Obama’s Budget Proves He Should Not Be Reelected

Discussion in 'Politics' started by Stephanie, Feb 15, 2012.

  1. Stephanie

    Stephanie Diamond Member

    Jul 11, 2004
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    By LIZ PEEK, The Fiscal Times
    February 14, 2012President Obama does not deserve to be reelected. By refusing to address the greatest challenge this nation faces – our financial security – Mr. Obama has failed the American people. Despite warnings from the IMF, the credit ratings agencies, China -- our principal foreign creditor -- and the American people, the president continues to offer up budgets and programs that ignore the dire trajectory of Medicare and Social Security spending, putting the future of this nation at risk.

    RELATED: Obama’s 2013 Budget Forecasts Increasing Debt

    Let’s get specific. This week Mr. Obama set forth a budget calling for yet another trillion-dollar deficit, the fourth in four years. Through certain spending cuts, some gimmickry (counting not spending on two wars as deficit reduction) and $1.5 trillion in tax hikes, the budget gap is projected to shrink to $575 billion in 2018, comfortably beyond the range of the country’s political telescope.

    Each of the proposal’s major provisions scratches a partison itch: raising taxes on the wealthy, imposing new fees on banks, eliminating tax cuts on oil companies, spending $476 billion on transportation projects (mollifying construction crews teed off at the Keystone veto), allotting $30 billion for (guaranteed voting blocks) police, teachers and fire department workers, and so on. As the Committee for a Responsible Federal Budget summarizes, the president’s budget stabilizes our debt at 76 percent of GDP – “roughly double historical debt levels.” This is not acceptable.

    To be fair, Mr. Obama proposes to save $364 billion over ten years in Medicare and Medicaid, mainly through slicing payments for prescription drugs ($156 billion), taking money from skilled nursing facilities and long-term care hospitals ($63 billion) and changing the way the government compensates doctors and hospitals for bad debts ($36 billion). The budget assumes the fantasy 30 percent cut in pay to healthcare providers contained in earlier projections. If you believe that these proposals will be adopted, please send me a certified check of $1,000 to claim your million-dollar lottery prize.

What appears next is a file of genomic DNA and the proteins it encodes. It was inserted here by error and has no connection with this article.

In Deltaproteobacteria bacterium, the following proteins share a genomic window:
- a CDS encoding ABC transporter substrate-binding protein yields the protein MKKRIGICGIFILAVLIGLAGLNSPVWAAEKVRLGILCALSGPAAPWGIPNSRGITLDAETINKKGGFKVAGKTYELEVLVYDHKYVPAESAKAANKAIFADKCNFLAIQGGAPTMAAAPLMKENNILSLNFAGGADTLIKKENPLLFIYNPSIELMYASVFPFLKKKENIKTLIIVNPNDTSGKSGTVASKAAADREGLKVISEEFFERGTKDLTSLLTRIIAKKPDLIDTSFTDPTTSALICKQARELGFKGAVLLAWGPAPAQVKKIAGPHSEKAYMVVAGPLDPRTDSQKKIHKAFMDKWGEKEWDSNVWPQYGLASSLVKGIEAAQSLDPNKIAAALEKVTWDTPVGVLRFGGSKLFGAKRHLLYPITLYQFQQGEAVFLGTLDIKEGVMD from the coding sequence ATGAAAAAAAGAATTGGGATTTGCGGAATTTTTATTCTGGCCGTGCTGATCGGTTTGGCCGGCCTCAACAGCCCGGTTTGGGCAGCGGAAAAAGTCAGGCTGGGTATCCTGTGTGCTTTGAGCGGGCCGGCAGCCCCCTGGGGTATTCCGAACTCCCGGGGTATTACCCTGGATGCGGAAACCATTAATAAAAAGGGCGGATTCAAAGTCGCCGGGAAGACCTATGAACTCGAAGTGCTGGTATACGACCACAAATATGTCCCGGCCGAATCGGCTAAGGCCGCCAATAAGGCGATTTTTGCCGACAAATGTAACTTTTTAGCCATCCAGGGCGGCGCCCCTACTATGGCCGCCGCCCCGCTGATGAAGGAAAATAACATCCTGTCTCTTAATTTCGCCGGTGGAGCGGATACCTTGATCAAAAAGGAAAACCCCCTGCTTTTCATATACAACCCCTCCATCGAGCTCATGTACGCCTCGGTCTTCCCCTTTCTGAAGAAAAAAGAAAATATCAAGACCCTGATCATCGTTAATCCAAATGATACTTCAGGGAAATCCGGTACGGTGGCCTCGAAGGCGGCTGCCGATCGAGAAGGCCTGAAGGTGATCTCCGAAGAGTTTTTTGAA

The budget is as cynical an affair as last year’s offering, which was defeated 97-0 in the Senate – an act of rare bipartisan cooperation. Before we celebrate that moment of sanity, however, we recollect that the Senate has not passed a budget in more than 1,000 days, though they are required by law to do so. The White House blames this dereliction of duty on intransigent Republicans (a charge most recently leveled by Budget Director Lew over the weekend) but in reality all that is needed is a simple Senate majority to pass a budget, which the Democrats have.

    All this skirmishing is but B-rated play-acting. Informed citizens should be furious that the real issues clouding our future are not even addressed by our president. The crisis in our country is two-fold: a rising number of people receive ever-increasing assistance from the government. At the same time, fewer Americans are paying taxes. The inevitable outcome is a widening gap between revenues and outlays: the deficit. The recession has accelerated the problem. Here are the facts:

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